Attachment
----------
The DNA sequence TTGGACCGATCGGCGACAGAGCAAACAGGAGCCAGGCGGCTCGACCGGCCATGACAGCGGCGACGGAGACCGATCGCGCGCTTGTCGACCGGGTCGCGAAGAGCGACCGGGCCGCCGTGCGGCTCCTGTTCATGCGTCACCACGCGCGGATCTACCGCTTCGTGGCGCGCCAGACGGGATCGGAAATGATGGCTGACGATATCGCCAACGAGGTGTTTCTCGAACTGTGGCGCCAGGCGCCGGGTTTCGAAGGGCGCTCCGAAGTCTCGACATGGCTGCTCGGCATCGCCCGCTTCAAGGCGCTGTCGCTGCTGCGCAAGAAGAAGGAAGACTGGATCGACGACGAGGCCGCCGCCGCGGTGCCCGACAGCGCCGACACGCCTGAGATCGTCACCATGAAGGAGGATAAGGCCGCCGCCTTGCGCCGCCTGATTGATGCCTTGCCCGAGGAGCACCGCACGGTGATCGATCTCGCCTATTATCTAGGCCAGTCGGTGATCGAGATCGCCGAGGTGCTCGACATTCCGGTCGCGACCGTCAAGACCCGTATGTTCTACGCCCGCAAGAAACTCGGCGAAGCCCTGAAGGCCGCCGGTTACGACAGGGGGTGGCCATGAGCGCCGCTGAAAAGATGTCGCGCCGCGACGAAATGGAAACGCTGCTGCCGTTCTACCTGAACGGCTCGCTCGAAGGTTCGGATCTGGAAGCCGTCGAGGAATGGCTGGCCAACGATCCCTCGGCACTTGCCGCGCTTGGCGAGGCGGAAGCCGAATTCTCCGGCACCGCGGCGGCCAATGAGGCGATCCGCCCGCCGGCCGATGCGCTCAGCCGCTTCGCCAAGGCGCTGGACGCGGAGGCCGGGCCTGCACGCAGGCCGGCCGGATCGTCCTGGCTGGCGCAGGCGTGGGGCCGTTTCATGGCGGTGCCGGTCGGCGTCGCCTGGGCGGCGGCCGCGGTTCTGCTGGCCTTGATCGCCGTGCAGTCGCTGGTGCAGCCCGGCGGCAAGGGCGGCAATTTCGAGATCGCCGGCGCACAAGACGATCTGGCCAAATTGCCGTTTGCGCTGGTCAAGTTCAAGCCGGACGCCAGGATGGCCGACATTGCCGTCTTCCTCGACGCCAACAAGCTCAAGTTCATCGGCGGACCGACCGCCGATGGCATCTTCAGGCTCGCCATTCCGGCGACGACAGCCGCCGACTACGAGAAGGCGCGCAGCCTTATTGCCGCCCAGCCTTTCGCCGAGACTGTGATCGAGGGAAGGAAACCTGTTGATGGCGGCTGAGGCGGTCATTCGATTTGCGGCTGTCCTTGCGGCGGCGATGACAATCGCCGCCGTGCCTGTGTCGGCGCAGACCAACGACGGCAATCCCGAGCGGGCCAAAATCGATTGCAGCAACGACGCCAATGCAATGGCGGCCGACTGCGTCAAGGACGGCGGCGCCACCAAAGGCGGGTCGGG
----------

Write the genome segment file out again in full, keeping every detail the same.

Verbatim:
The DNA sequence TTGGACCGATCGGCGACAGAGCAAACAGGAGCCAGGCGGCTCGACCGGCCATGACAGCGGCGACGGAGACCGATCGCGCGCTTGTCGACCGGGTCGCGAAGAGCGACCGGGCCGCCGTGCGGCTCCTGTTCATGCGTCACCACGCGCGGATCTACCGCTTCGTGGCGCGCCAGACGGGATCGGAAATGATGGCTGACGATATCGCCAACGAGGTGTTTCTCGAACTGTGGCGCCAGGCGCCGGGTTTCGAAGGGCGCTCCGAAGTCTCGACATGGCTGCTCGGCATCGCCCGCTTCAAGGCGCTGTCGCTGCTGCGCAAGAAGAAGGAAGACTGGATCGACGACGAGGCCGCCGCCGCGGTGCCCGACAGCGCCGACACGCCTGAGATCGTCACCATGAAGGAGGATAAGGCCGCCGCCTTGCGCCGCCTGATTGATGCCTTGCCCGAGGAGCACCGCACGGTGATCGATCTCGCCTATTATCTAGGCCAGTCGGTGATCGAGATCGCCGAGGTGCTCGACATTCCGGTCGCGACCGTCAAGACCCGTATGTTCTACGCCCGCAAGAAACTCGGCGAAGCCCTGAAGGCCGCCGGTTACGACAGGGGGTGGCCATGAGCGCCGCTGAAAAGATGTCGCGCCGCGACGAAATGGAAACGCTGCTGCCGTTCTACCTGAACGGCTCGCTCGAAGGTTCGGATCTGGAAGCCGTCGAGGAATGGCTGGCCAACGATCCCTCGGCACTTGCCGCGCTTGGCGAGGCGGAAGCCGAATTCTCCGGCACCGCGGCGGCCAATGAGGCGATCCGCCCGCCGGCCGATGCGCTCAGCCGCTTCGCCAAGGCGCTGGACGCGGAGGCCGGGCCTGCACGCAGGCCGGCCGGATCGTCCTGGCTGGCGCAGGCGTGGGGCCGTTTCATGGCGGTGCCGGTCGGCGTCGCCTGGGCGGCGGCCGCGGTTCTGCTGGCCTTGATCGCCGTGCAGTCGCTGGTGCAGCCCGGCGGCAAGGGCGGCAATTTCGAGATCGCCGGCGCACAAGACGATCTGGCCAAATTGCCGTTTGCGCTGGTCAAGTTCAAGCCGGACGCCAGGATGGCCGACATTGCCGTCTTCCTCGACGCCAACAAGCTCAAGTTCATCGGCGGACCGACCGCCGATGGCATCTTCAGGCTCGCCATTCCGGCGACGACAGCCGCCGACTACGAGAAGGCGCGCAGCCTTATTGCCGCCCAGCCTTTCGCCGAGACTGTGATCGAGGGAAGGAAACCTGTTGATGGCGGCTGAGGCGGTCATTCGATTTGCGGCTGTCCTTGCGGCGGCGATGACAATCGCCGCCGTGCCTGTGTCGGCGCAGACCAACGACGGCAATCCCGAGCGGGCCAAAATCGATTGCAGCAACGACGCCAATGCAATGGCGGCCGACTGCGTCAAGGACGGCGGCGCCACCAAAGGCGGGTCGGG